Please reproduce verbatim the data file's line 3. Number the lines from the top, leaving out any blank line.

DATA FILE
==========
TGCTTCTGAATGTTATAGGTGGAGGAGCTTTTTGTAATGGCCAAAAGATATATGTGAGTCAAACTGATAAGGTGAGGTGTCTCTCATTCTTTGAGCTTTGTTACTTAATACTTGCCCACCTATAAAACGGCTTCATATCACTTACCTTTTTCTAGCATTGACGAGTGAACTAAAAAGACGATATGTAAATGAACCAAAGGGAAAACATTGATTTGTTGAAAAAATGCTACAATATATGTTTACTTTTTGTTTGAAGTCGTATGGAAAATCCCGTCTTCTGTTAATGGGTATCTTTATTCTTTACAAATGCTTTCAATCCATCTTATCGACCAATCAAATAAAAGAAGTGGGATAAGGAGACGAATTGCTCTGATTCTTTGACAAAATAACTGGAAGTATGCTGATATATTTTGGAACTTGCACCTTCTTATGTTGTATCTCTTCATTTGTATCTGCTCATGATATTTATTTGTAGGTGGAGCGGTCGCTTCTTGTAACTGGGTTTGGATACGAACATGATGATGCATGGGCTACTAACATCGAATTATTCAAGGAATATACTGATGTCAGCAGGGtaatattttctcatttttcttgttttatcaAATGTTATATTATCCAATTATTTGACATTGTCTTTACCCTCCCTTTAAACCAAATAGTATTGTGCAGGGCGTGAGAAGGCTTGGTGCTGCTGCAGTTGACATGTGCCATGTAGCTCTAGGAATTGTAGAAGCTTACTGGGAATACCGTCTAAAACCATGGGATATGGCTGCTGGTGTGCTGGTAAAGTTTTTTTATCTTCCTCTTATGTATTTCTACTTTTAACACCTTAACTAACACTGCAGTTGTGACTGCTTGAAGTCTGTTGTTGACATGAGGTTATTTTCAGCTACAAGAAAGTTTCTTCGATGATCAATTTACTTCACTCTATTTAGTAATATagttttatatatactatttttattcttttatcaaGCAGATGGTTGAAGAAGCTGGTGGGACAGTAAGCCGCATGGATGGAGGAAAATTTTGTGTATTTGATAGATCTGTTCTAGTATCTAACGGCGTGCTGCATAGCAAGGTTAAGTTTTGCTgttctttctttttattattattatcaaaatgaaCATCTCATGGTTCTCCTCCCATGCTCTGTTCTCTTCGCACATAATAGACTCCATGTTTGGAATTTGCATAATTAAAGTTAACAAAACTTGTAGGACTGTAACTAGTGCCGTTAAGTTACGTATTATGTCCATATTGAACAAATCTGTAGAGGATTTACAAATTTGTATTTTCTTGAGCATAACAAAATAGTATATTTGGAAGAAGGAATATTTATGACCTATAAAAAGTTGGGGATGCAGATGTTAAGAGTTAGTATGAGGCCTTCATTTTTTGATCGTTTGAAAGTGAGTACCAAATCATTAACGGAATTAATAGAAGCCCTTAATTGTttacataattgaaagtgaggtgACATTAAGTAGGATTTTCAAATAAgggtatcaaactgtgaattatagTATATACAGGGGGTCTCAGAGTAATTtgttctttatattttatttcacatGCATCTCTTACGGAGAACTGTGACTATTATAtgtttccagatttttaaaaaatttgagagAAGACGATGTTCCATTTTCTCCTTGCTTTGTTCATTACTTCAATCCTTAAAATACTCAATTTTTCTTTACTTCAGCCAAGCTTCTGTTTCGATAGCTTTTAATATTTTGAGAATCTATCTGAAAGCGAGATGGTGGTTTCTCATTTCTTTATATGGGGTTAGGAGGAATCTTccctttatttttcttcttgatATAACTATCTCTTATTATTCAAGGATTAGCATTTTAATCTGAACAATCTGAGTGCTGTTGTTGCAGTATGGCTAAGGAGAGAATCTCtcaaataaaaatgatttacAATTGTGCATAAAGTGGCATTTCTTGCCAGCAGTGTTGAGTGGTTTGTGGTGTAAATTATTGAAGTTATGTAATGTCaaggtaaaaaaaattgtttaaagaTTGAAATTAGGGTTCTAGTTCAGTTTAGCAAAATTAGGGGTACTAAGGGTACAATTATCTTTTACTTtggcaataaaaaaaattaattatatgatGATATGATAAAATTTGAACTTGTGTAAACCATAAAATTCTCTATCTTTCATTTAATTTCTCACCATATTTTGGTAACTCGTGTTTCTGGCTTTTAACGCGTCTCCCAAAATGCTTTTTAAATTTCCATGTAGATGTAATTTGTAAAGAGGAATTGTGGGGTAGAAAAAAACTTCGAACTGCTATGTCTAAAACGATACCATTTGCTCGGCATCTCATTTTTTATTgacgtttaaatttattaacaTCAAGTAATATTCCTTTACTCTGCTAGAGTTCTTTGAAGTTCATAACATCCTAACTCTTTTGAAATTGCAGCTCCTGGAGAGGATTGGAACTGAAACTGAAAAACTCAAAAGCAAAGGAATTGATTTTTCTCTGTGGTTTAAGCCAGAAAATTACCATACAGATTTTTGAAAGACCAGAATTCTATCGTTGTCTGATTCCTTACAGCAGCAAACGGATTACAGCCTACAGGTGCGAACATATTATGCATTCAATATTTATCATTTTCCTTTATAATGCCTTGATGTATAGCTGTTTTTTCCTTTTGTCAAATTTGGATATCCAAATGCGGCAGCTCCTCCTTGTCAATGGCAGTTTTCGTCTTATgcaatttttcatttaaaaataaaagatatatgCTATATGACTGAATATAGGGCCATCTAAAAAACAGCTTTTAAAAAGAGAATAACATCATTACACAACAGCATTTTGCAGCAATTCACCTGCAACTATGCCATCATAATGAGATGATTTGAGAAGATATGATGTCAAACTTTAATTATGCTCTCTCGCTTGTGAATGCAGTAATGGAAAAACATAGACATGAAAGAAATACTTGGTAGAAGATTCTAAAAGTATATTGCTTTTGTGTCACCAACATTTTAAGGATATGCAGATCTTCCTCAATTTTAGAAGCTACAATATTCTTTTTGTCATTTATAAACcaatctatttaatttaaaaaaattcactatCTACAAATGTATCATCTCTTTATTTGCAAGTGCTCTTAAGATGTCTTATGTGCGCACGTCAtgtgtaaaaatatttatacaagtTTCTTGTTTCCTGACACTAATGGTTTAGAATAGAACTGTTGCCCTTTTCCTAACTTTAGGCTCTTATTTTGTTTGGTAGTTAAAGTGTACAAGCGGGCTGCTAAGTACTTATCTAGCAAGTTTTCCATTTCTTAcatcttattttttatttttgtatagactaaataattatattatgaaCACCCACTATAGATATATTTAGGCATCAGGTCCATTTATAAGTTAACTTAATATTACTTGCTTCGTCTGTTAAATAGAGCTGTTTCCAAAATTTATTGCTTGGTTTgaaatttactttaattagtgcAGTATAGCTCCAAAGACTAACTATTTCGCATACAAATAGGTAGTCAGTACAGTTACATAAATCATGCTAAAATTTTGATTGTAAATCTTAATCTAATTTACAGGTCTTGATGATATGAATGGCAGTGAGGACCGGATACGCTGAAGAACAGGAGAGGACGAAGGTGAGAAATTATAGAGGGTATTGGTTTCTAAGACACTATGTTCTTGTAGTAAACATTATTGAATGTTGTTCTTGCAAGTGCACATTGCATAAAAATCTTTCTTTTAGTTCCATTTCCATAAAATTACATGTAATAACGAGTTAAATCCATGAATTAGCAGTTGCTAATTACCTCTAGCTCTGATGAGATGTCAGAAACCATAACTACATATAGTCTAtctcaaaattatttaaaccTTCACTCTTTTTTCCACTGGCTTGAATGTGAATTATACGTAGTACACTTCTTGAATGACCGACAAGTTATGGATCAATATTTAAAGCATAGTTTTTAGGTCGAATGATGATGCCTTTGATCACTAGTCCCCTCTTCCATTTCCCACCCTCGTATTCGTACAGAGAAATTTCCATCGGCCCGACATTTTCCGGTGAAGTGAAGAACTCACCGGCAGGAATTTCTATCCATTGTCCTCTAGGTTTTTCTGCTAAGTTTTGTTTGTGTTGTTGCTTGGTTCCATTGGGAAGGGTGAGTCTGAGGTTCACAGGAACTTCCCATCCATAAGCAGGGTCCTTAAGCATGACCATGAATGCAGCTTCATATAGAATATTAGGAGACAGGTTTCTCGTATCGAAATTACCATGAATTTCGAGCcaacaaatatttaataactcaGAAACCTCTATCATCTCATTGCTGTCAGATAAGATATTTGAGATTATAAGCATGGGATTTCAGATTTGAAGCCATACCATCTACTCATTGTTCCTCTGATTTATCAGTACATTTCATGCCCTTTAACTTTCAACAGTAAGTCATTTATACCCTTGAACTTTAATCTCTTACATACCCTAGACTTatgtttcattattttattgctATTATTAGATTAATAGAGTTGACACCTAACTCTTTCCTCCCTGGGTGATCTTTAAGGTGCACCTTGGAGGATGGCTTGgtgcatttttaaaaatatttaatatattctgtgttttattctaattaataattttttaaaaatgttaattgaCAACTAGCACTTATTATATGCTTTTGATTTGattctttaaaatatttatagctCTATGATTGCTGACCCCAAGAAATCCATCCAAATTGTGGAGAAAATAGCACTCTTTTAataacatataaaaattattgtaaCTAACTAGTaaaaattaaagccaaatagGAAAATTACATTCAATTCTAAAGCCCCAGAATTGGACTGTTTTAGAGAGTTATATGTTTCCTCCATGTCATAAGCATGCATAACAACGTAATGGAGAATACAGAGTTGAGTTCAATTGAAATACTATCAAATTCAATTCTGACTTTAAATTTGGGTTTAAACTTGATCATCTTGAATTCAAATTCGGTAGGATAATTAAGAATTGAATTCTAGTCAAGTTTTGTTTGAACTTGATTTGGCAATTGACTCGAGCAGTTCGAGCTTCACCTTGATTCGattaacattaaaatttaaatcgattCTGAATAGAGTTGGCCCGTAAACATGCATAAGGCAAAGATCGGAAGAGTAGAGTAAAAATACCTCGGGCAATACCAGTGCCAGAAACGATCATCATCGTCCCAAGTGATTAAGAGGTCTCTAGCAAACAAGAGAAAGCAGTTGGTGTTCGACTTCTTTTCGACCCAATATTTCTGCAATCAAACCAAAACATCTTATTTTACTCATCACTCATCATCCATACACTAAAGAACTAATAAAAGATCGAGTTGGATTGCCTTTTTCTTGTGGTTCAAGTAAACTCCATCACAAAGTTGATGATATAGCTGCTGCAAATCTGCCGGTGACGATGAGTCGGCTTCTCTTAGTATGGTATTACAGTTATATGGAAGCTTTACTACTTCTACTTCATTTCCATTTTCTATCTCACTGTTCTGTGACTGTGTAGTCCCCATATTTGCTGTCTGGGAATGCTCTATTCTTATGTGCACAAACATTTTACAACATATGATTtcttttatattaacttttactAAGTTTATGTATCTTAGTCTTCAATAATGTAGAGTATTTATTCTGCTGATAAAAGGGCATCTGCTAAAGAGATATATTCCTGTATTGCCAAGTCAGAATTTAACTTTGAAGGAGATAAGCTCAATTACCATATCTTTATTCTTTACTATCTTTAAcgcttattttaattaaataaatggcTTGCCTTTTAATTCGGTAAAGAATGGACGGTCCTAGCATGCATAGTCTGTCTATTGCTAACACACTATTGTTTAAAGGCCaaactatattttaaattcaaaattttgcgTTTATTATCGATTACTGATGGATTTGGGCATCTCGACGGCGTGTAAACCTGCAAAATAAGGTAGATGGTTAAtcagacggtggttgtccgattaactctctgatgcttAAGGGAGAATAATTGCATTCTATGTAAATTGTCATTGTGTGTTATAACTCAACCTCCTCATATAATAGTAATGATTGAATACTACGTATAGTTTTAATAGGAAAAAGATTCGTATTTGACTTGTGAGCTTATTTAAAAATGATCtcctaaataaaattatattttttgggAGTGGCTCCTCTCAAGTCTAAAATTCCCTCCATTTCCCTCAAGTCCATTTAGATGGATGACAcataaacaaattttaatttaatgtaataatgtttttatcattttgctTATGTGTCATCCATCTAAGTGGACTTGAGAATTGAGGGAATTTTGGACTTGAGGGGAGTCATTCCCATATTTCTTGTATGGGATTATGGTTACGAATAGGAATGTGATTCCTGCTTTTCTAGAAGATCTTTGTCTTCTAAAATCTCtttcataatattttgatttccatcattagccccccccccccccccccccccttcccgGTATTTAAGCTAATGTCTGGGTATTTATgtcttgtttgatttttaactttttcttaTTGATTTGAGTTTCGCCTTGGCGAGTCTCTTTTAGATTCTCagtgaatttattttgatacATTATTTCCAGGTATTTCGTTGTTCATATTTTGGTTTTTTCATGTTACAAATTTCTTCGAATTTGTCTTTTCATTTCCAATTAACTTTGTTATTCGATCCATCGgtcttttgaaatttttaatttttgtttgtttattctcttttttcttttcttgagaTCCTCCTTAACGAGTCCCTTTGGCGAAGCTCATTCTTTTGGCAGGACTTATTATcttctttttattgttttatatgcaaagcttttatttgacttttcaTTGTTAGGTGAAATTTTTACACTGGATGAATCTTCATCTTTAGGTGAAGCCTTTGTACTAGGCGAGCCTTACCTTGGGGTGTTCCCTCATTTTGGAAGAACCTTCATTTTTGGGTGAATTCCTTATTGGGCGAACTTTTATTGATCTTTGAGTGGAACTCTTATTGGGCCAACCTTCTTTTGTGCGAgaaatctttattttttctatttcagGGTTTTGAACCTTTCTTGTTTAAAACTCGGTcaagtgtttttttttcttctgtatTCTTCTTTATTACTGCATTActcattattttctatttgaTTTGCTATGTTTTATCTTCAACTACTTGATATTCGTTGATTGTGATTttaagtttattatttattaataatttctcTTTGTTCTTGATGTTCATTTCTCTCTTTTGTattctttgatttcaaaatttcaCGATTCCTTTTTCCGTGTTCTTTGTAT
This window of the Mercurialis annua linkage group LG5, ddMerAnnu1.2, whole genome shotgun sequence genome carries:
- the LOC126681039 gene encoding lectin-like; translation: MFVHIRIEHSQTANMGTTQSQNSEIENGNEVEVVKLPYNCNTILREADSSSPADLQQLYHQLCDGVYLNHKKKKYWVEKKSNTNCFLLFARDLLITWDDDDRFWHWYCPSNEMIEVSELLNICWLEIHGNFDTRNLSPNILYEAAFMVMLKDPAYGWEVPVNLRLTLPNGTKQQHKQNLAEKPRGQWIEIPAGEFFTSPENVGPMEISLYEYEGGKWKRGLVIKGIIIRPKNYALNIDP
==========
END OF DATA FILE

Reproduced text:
- the LOC126681039 gene encoding lectin-like; translation: MFVHIRIEHSQTANMGTTQSQNSEIENGNEVEVVKLPYNCNTILREADSSSPADLQQLYHQLCDGVYLNHKKKKYWVEKKSNTNCFLLFARDLLITWDDDDRFWHWYCPSNEMIEVSELLNICWLEIHGNFDTRNLSPNILYEAAFMVMLKDPAYGWEVPVNLRLTLPNGTKQQHKQNLAEKPRGQWIEIPAGEFFTSPENVGPMEISLYEYEGGKWKRGLVIKGIIIRPKNYALNIDP